A coming of age novel set in post-war France by an author who "launched the modern genre of the lesbian paperback" (Susan Stryker, author of Queer Pulp).
When eighteen-year-old Cécile is orphaned at the end of World War II, the curious and adventurous Catholic student finds refuge in Paris, and with an older man. A former member of the Resistance with Cécile's parents, Maurice is handsome, a thrilling cultured patron of the arts, and a mentor eager to introduce the budding young author to his intimate circle of friends--Cocteau, Sartre, and Eartha Kitt! As liberating an influence as he is, Maurice also encourages Cécile to shed her inhibitions he sees as bourgeois. Possessing a sensual and passionate temperament, Cécile is eager to begin exploring--by sharing Maurice's mistress, and writing of every life-changing and delightfully scandalous new experience.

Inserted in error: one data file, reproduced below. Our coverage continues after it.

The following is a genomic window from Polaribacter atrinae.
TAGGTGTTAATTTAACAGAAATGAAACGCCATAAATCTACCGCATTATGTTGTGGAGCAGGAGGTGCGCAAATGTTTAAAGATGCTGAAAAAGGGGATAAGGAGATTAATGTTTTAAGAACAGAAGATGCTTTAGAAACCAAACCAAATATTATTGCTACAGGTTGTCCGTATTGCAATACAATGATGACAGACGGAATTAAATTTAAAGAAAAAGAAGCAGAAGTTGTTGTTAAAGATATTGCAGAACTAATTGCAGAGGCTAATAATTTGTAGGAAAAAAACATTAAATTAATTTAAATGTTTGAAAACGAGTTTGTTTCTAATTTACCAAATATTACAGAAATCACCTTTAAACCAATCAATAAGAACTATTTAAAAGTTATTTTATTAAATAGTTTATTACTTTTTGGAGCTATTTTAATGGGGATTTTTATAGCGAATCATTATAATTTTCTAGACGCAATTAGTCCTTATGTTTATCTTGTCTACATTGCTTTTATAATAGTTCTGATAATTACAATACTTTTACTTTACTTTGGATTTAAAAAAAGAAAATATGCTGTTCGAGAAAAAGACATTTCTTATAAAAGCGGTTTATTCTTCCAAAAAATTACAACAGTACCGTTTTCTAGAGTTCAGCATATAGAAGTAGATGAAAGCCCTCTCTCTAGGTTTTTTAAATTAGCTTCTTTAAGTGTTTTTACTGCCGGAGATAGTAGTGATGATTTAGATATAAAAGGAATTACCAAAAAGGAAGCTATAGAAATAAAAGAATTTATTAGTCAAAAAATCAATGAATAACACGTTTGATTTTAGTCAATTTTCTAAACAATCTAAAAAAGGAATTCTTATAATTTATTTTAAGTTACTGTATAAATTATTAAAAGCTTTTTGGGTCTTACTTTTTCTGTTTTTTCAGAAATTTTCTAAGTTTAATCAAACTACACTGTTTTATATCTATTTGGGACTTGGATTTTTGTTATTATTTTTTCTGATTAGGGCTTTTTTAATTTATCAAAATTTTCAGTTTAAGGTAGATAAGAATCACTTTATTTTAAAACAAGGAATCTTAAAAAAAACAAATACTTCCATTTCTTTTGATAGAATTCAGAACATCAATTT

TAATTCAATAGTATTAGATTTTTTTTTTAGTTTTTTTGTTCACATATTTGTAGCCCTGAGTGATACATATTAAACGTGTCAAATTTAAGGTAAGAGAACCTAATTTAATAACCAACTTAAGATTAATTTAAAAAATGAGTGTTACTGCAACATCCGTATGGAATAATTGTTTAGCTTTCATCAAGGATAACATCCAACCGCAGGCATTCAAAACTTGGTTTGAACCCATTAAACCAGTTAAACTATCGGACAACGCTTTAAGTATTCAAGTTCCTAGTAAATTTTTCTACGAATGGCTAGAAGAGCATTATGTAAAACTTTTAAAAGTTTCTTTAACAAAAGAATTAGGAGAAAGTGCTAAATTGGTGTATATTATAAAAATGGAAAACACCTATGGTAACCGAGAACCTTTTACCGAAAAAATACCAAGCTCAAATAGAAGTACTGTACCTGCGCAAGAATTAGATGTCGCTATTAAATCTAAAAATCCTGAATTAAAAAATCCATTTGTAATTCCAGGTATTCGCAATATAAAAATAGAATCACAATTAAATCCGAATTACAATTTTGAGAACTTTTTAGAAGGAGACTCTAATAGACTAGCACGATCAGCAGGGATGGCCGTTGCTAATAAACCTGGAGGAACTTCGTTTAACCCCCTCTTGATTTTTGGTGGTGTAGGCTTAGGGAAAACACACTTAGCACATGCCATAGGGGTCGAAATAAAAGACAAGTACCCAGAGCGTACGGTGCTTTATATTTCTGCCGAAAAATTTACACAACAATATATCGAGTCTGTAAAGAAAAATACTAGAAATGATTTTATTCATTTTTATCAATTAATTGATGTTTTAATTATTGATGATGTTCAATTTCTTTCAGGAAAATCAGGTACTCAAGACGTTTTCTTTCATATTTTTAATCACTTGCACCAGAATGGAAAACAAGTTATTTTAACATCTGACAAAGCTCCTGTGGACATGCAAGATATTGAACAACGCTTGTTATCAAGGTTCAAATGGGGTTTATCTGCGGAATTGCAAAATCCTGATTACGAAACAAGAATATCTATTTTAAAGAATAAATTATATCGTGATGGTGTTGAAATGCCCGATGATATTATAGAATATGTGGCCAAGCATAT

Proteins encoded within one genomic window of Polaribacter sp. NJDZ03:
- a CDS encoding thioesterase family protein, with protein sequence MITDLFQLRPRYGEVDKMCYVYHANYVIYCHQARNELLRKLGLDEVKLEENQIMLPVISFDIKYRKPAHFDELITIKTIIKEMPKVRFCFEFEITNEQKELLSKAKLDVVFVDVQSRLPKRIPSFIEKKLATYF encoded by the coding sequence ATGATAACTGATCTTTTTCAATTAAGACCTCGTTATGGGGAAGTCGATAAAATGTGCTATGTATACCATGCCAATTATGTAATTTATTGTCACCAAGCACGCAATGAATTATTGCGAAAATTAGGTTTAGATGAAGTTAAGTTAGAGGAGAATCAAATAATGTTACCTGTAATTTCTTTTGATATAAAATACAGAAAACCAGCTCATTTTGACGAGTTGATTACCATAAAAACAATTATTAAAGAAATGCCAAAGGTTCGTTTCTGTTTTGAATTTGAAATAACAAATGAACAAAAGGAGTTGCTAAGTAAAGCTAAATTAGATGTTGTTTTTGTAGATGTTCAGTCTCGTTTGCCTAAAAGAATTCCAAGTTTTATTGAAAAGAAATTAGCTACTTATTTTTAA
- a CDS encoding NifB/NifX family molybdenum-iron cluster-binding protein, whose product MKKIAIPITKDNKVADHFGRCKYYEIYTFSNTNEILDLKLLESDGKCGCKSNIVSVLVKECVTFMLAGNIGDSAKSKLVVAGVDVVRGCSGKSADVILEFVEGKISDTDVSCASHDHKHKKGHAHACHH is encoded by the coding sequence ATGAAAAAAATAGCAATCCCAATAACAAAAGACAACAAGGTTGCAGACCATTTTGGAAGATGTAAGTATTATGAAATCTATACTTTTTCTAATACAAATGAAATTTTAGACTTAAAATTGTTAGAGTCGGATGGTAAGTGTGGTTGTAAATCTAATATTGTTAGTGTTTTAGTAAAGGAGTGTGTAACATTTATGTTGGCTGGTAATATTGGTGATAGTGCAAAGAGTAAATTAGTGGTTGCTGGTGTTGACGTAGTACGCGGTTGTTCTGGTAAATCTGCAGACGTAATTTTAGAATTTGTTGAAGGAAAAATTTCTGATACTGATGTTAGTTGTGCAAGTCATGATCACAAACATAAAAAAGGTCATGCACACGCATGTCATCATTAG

Credited with penning the first, candidly lesbian novel--Women's Barracks, in 1950--Tereska Torrès "scandalized mid-century America" (The New York Times). In By Cécile, written in 1963, "Madame Torres has re-imagined a youthful Colette (here called Cécile) in the infinitely seductive post-World War II period in Paris, where she moves like a sleeping princess through the perverse fairy tales of man-made cafe society. [It's] a sharply perceptive novel" (Joan Schenkar, author of The Talented Miss Highsmith).